If society is rapidly changing, the only way to successfully adapt is for each person to become part of that change. In industry, the Japanese have made that point. The Toyota system engaged the line workers in the process of improving the production process. In the beginning progress was slow, but in the long run the results have been outstanding.
In every society, the rate of change in our institutions and in our political parties and in government itself was being over shadowed by the rate of technical change and the demand for social change. In churches, universities, charitable trusts, humanitarian agencies and international sporting codes, there is an incessant demand for change. Institutions are established to be venerable and long lasting, with rules intended to withstand the test of time.
It does appear more clearly now, that electronic news media, television and radio, and more recently the Internet played a significant role in destroying the apparent power of leaders who once held respected positions. Groups are forming everywhere to demand action on issues they think are important. The Internet empowers groups like this, not only to get members, but it also fuels them with information that makes those groups that are well led, formidable forces.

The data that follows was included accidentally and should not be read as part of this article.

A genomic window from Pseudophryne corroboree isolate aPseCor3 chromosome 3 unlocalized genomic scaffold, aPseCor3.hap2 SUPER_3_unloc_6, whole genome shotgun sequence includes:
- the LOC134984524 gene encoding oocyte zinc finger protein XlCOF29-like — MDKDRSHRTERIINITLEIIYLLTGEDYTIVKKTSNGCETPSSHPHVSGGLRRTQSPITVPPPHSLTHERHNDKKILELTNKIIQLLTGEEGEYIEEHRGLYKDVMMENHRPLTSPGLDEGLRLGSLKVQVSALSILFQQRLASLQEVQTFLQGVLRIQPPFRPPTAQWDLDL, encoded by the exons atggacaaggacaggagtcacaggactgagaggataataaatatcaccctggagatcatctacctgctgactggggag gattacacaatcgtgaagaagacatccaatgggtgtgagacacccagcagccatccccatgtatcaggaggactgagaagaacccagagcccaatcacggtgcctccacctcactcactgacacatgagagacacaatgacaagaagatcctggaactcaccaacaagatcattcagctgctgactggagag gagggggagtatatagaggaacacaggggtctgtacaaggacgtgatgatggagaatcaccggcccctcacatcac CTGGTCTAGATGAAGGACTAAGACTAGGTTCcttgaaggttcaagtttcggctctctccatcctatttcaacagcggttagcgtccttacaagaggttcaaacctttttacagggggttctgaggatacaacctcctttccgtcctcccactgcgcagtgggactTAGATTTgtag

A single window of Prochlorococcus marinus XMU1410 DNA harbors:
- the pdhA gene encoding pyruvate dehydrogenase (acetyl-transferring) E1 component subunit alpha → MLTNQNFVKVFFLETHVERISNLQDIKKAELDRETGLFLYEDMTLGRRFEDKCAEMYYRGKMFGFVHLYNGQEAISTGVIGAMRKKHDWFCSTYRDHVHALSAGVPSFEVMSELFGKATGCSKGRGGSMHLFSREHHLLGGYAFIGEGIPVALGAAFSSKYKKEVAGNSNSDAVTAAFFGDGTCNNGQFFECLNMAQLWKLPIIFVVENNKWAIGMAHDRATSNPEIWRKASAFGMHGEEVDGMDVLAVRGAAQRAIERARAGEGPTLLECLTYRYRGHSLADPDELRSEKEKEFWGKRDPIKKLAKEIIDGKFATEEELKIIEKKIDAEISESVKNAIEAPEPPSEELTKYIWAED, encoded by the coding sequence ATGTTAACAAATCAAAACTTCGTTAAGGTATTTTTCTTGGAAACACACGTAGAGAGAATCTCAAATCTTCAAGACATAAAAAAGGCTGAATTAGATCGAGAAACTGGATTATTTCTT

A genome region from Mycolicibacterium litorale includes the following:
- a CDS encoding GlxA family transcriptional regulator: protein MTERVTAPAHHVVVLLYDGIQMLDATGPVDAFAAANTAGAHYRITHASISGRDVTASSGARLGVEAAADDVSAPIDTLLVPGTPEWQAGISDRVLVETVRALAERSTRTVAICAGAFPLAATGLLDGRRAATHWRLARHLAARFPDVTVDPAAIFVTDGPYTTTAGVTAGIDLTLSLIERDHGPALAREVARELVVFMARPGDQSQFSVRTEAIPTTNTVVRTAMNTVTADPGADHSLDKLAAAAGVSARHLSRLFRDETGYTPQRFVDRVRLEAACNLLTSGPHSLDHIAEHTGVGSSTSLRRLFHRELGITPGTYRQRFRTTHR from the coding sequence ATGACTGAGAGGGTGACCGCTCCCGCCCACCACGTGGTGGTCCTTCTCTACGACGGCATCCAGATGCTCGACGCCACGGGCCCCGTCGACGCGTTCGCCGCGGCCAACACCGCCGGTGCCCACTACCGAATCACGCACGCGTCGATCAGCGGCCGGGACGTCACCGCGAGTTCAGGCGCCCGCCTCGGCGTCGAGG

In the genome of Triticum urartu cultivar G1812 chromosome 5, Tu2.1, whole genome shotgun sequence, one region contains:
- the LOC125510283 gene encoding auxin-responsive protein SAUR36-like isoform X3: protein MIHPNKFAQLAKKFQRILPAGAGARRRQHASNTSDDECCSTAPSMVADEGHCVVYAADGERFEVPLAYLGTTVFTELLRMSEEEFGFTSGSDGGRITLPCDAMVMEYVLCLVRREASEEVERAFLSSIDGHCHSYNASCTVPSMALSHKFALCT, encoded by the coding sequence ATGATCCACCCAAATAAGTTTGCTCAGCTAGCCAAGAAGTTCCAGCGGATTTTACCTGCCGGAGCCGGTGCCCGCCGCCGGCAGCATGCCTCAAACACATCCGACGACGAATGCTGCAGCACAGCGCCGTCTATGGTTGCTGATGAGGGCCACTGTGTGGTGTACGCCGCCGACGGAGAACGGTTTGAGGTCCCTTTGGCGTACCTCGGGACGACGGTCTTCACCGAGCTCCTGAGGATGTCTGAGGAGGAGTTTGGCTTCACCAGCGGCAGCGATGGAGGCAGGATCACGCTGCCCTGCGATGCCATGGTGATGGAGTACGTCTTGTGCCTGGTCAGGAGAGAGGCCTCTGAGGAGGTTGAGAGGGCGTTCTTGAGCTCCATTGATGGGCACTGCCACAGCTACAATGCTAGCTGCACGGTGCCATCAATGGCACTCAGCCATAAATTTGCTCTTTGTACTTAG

Moreover, across the Internet you can see future leaders, honing their skills, building their knowledge and their networks and preparing for action. That's a powerful force.